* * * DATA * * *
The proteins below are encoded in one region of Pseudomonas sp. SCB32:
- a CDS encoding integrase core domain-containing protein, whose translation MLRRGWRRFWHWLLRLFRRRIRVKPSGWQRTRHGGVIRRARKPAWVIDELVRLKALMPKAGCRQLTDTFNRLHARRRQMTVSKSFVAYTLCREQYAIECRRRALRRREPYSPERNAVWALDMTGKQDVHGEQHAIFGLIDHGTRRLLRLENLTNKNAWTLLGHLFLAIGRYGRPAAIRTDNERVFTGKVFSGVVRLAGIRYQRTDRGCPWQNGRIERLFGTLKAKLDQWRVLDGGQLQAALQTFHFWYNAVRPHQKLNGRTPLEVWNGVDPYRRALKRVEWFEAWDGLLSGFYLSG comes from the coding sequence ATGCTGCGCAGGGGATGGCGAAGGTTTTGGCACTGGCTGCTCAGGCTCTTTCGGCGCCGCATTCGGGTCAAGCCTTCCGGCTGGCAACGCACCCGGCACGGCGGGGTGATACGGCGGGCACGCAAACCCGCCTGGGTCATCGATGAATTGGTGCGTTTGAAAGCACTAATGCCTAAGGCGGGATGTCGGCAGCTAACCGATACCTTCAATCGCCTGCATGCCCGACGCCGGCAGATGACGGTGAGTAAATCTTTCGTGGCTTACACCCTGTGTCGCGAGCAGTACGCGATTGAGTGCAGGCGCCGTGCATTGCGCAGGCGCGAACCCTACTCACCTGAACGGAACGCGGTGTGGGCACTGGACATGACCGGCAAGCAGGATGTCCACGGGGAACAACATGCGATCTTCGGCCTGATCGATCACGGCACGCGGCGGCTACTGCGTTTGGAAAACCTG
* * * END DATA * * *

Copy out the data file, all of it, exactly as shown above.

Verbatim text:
The proteins below are encoded in one region of Pseudomonas sp. SCB32:
- a CDS encoding integrase core domain-containing protein, whose translation MLRRGWRRFWHWLLRLFRRRIRVKPSGWQRTRHGGVIRRARKPAWVIDELVRLKALMPKAGCRQLTDTFNRLHARRRQMTVSKSFVAYTLCREQYAIECRRRALRRREPYSPERNAVWALDMTGKQDVHGEQHAIFGLIDHGTRRLLRLENLTNKNAWTLLGHLFLAIGRYGRPAAIRTDNERVFTGKVFSGVVRLAGIRYQRTDRGCPWQNGRIERLFGTLKAKLDQWRVLDGGQLQAALQTFHFWYNAVRPHQKLNGRTPLEVWNGVDPYRRALKRVEWFEAWDGLLSGFYLSG comes from the coding sequence ATGCTGCGCAGGGGATGGCGAAGGTTTTGGCACTGGCTGCTCAGGCTCTTTCGGCGCCGCATTCGGGTCAAGCCTTCCGGCTGGCAACGCACCCGGCACGGCGGGGTGATACGGCGGGCACGCAAACCCGCCTGGGTCATCGATGAATTGGTGCGTTTGAAAGCACTAATGCCTAAGGCGGGATGTCGGCAGCTAACCGATACCTTCAATCGCCTGCATGCCCGACGCCGGCAGATGACGGTGAGTAAATCTTTCGTGGCTTACACCCTGTGTCGCGAGCAGTACGCGATTGAGTGCAGGCGCCGTGCATTGCGCAGGCGCGAACCCTACTCACCTGAACGGAACGCGGTGTGGGCACTGGACATGACCGGCAAGCAGGATGTCCACGGGGAACAACATGCGATCTTCGGCCTGATCGATCACGGCACGCGGCGGCTACTGCGTTTGGAAAACCTG